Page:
Chris Brecheen was right. I’m not saying this in the sense that he was right and I was wrong. I’ve actually agreed with Chris for quite some time. It’s just that I’ve never experienced on any scale to truly understand why he is right. I suppose I ought to give some back story for this to make any kind of sense.
A while ago Chris had a post go viral. It was a wonderful post and deserved to go viral. He told a great little story about how he helped a person who couldn’t possibly repay him. The post was well worded and the story flowed beautifully. It was honest and pure. If any post deserves to go viral, it was that post. Long before that post he wrote about the importance of developing “tributaries” through good content. His point was that if you want to have a successful writing career, or blog, or whatever, you needed to consistently produce good content. He was adamant that building readership required regular disciplined writing.
After his Creepy Guy article went viral the rest of his blog, Writing About Writing, got a pretty good boost (for a while). Chris also does a monthly post where he responds to emails. In September somebody inquired as to whether or not he still thought developing tributaries was important, now that Creepy Guy had garnered him a sizable jump in readership. He reiterated that it was more important than ever to continue building consistently good content.
Now we get to the part about why I think he is right. Chris made a couple of excellent points. 1. You never know what is going to go viral. To go viral you have to get lucky. Many writers (way more talented than me or Chris) have written their entire lives and never had a post go viral. To go viral you have to get a lot of shares very quickly, and you can’t get a lot of shares if you don’t already have dedicated readers through the good content you previously developed. 2. People stay when you have content. Chris points out that he got 300,000 page views because of Creepy Guy. About 12 % of those hits came from people just looking for related articles or the main blog itself. That doesn’t happen without having established quality content. It also turned into about 200 new regular readers. They wouldn’t have become regular readers if he didn’t have some very good content already there. When people visit a blog post they like they typically poke around at other posts. That’s why it’s so important to have consistent content. If he had no other posts, he wouldn’t have netted anywhere near that many new readers. They would have seen he had nothing else to offer and left.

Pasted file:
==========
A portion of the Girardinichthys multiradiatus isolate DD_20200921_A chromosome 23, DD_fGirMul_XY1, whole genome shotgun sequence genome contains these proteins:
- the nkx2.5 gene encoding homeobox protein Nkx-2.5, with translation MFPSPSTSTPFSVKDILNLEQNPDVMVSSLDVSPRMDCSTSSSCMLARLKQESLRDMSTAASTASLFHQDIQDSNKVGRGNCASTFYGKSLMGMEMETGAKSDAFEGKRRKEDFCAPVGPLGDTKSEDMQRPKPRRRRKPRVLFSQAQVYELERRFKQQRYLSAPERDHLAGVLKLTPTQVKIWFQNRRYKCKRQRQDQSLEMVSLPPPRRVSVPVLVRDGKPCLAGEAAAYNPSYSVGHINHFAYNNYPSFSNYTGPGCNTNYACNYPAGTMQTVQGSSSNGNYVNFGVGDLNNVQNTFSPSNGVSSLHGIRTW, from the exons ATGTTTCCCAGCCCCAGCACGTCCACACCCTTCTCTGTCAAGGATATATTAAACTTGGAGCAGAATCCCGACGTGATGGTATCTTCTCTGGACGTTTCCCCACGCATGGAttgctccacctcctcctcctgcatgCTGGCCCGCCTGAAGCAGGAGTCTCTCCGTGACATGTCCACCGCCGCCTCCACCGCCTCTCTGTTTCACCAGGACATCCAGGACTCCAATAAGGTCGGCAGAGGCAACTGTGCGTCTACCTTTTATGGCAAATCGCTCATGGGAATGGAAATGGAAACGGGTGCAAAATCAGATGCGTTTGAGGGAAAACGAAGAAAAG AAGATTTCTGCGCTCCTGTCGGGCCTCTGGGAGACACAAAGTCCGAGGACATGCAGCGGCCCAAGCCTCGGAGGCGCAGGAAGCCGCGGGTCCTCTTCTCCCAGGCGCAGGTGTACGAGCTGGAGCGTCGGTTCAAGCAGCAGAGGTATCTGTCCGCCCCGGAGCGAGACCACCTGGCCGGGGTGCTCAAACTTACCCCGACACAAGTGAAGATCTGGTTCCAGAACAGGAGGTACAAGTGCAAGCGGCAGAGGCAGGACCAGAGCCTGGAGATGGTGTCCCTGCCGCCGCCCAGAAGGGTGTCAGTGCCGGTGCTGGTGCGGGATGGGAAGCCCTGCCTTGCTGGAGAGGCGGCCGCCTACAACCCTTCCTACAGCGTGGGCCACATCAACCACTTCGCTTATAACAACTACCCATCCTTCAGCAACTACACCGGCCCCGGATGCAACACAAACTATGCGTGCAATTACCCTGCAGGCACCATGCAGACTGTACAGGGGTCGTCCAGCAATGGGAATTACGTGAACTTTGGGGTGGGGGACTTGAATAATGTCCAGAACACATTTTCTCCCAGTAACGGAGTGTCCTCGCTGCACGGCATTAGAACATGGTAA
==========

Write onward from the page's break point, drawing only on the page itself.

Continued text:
My blog is nowhere near as popular as Mr. Brecheen’s. However on a much smaller scale I got reminded of exactly why he is right about producing consistently good content. My posts have been getting about 10-20 views per post. Each post gets me an average of one new follower. I was on The Matt Walsh Blog the other day reading his post “You’re a stay at home mom? What do you do all day?” It was an extremely good post about how Matt’s wife is often derided by people for being a stay at home mom. This post immediately reminded me of my “Fatherhood or something like it” post. Now Matt is a very successful blogger and writer, especially compared to me. But since his post reminded me so much of my own, I shared the link in his comments section. I noted how much I appreciated his work and how I thought he might be interested in my similar post. I didn’t expect him to actually read it (I don’t think he did), nor did I expect anyone else to pay attention to my comment. But if he did I thought he might appreciate it. Within the hour I had over 200 hits on my blog. By the end of the day it received over 300 hits. Not exactly the definition of viral, but for my small blog this was huge. Until then my best day garnered 52 views. I now had increased that by six fold.
The next day and next post my hits went back to normal. But here’s the funny thing. I got some new readers out of it. Not because of the “viral” post I had, but because of the good content I was already producing. The comments I received were not on the post that “made it”, but on the other posts that people poked around at. Yes my comment on Matt’s blog drove people to read my stuff, but it was the other stuff that kept them around. I now have about 45 followers (up from the 30 or so I had before). I truly believe that is because of the content that was already there.
For a guy who started a blog as a creative outlet and as a tool to discipline himself into writing enough to do a book, this experience reaffirms what I already knew. Chris Brecheen was right. Good content and consistent practice are what makes writers worth reading. Now as a side note, Chris Brecheen also does a weekly post with a guest blogger. In an attempt to shamelessly plug myself, if Chris ever wants me to be a guest blogger I think I would piss myself with excitement. After I cleaned myself up from such joy I would be more than happy to pen something for him.
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